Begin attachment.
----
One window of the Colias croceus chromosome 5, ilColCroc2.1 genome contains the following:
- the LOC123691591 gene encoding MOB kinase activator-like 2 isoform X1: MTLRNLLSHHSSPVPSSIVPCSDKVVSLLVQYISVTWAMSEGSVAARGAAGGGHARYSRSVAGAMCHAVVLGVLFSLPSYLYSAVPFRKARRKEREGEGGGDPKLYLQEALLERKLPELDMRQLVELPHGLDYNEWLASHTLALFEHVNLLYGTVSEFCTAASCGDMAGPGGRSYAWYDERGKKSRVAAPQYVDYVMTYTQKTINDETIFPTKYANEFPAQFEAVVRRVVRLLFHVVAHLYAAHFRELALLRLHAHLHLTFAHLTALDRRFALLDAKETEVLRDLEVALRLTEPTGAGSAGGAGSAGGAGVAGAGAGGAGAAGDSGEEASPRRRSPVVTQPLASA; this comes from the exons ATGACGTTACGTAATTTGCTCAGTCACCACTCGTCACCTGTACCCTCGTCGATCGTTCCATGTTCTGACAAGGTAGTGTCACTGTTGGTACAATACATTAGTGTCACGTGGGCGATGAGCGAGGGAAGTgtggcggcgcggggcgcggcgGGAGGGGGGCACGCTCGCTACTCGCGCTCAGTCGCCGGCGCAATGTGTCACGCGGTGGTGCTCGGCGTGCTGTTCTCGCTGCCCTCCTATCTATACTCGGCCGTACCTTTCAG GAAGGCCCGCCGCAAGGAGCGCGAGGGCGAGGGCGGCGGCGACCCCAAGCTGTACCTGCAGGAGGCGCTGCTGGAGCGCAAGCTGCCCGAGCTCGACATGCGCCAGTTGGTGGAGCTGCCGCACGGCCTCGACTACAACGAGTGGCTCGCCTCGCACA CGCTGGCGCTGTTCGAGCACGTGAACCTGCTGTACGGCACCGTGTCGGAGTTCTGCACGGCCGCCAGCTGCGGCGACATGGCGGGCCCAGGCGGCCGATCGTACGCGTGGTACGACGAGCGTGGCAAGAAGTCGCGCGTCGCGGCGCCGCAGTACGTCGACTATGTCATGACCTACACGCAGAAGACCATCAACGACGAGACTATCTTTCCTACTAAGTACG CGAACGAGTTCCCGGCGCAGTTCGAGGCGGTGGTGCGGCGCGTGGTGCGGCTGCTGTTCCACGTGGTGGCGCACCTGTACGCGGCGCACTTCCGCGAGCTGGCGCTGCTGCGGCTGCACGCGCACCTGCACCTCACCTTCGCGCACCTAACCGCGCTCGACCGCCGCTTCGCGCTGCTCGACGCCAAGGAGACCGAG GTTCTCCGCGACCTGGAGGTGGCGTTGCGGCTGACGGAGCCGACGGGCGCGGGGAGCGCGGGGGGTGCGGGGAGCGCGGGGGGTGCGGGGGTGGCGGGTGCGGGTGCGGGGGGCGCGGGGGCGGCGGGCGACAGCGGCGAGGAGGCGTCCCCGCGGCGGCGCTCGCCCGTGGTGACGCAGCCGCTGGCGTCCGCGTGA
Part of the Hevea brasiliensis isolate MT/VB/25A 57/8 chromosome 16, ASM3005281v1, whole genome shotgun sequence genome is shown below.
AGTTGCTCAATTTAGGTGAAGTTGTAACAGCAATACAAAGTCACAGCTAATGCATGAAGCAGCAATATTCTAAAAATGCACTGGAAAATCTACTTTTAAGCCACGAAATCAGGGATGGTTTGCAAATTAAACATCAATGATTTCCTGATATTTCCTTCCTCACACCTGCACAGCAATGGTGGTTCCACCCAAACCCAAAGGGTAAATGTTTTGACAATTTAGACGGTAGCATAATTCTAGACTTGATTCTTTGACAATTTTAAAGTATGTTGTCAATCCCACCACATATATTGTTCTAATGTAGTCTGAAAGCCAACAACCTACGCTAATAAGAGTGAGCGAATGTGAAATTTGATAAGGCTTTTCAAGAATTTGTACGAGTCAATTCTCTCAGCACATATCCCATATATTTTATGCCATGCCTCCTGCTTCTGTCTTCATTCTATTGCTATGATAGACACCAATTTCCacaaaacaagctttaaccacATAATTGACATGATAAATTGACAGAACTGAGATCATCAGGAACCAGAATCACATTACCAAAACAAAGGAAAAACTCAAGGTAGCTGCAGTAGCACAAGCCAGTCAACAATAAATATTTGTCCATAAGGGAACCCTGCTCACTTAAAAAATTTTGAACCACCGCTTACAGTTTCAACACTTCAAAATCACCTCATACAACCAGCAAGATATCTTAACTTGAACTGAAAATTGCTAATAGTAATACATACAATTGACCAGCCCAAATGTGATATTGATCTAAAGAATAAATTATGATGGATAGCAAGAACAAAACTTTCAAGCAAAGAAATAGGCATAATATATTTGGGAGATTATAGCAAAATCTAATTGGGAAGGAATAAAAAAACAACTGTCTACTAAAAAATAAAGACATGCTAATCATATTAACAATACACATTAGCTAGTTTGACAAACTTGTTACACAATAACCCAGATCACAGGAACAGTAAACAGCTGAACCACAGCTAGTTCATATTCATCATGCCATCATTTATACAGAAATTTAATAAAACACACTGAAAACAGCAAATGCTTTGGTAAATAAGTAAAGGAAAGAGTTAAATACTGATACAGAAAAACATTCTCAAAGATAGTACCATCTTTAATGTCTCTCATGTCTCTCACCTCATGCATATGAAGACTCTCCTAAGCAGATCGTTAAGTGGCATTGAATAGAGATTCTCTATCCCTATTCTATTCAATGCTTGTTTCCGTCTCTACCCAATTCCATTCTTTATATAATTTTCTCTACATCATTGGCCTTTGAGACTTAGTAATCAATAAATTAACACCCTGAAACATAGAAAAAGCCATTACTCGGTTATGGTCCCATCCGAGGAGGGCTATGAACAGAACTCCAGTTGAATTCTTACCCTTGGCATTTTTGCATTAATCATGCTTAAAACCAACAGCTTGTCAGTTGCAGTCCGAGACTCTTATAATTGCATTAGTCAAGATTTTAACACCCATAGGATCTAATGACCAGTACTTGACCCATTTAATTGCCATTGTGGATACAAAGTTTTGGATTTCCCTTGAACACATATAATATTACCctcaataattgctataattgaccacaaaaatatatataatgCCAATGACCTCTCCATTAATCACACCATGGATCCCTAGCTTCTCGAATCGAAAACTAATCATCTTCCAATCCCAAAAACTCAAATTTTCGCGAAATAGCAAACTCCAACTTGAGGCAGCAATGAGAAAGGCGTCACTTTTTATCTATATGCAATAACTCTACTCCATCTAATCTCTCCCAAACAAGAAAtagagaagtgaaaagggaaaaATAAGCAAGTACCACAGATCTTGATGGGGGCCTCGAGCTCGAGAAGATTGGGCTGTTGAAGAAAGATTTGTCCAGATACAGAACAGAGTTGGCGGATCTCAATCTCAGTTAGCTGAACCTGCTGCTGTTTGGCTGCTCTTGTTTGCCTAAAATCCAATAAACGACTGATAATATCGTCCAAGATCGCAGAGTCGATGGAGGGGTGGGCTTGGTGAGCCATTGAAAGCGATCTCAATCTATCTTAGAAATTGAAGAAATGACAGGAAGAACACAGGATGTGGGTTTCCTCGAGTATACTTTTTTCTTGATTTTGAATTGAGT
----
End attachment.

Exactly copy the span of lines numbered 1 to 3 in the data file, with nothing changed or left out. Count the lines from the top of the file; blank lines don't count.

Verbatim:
One window of the Colias croceus chromosome 5, ilColCroc2.1 genome contains the following:
- the LOC123691591 gene encoding MOB kinase activator-like 2 isoform X1: MTLRNLLSHHSSPVPSSIVPCSDKVVSLLVQYISVTWAMSEGSVAARGAAGGGHARYSRSVAGAMCHAVVLGVLFSLPSYLYSAVPFRKARRKEREGEGGGDPKLYLQEALLERKLPELDMRQLVELPHGLDYNEWLASHTLALFEHVNLLYGTVSEFCTAASCGDMAGPGGRSYAWYDERGKKSRVAAPQYVDYVMTYTQKTINDETIFPTKYANEFPAQFEAVVRRVVRLLFHVVAHLYAAHFRELALLRLHAHLHLTFAHLTALDRRFALLDAKETEVLRDLEVALRLTEPTGAGSAGGAGSAGGAGVAGAGAGGAGAAGDSGEEASPRRRSPVVTQPLASA; this comes from the exons ATGACGTTACGTAATTTGCTCAGTCACCACTCGTCACCTGTACCCTCGTCGATCGTTCCATGTTCTGACAAGGTAGTGTCACTGTTGGTACAATACATTAGTGTCACGTGGGCGATGAGCGAGGGAAGTgtggcggcgcggggcgcggcgGGAGGGGGGCACGCTCGCTACTCGCGCTCAGTCGCCGGCGCAATGTGTCACGCGGTGGTGCTCGGCGTGCTGTTCTCGCTGCCCTCCTATCTATACTCGGCCGTACCTTTCAG GAAGGCCCGCCGCAAGGAGCGCGAGGGCGAGGGCGGCGGCGACCCCAAGCTGTACCTGCAGGAGGCGCTGCTGGAGCGCAAGCTGCCCGAGCTCGACATGCGCCAGTTGGTGGAGCTGCCGCACGGCCTCGACTACAACGAGTGGCTCGCCTCGCACA CGCTGGCGCTGTTCGAGCACGTGAACCTGCTGTACGGCACCGTGTCGGAGTTCTGCACGGCCGCCAGCTGCGGCGACATGGCGGGCCCAGGCGGCCGATCGTACGCGTGGTACGACGAGCGTGGCAAGAAGTCGCGCGTCGCGGCGCCGCAGTACGTCGACTATGTCATGACCTACACGCAGAAGACCATCAACGACGAGACTATCTTTCCTACTAAGTACG CGAACGAGTTCCCGGCGCAGTTCGAGGCGGTGGTGCGGCGCGTGGTGCGGCTGCTGTTCCACGTGGTGGCGCACCTGTACGCGGCGCACTTCCGCGAGCTGGCGCTGCTGCGGCTGCACGCGCACCTGCACCTCACCTTCGCGCACCTAACCGCGCTCGACCGCCGCTTCGCGCTGCTCGACGCCAAGGAGACCGAG GTTCTCCGCGACCTGGAGGTGGCGTTGCGGCTGACGGAGCCGACGGGCGCGGGGAGCGCGGGGGGTGCGGGGAGCGCGGGGGGTGCGGGGGTGGCGGGTGCGGGTGCGGGGGGCGCGGGGGCGGCGGGCGACAGCGGCGAGGAGGCGTCCCCGCGGCGGCGCTCGCCCGTGGTGACGCAGCCGCTGGCGTCCGCGTGA
Part of the Hevea brasiliensis isolate MT/VB/25A 57/8 chromosome 16, ASM3005281v1, whole genome shotgun sequence genome is shown below.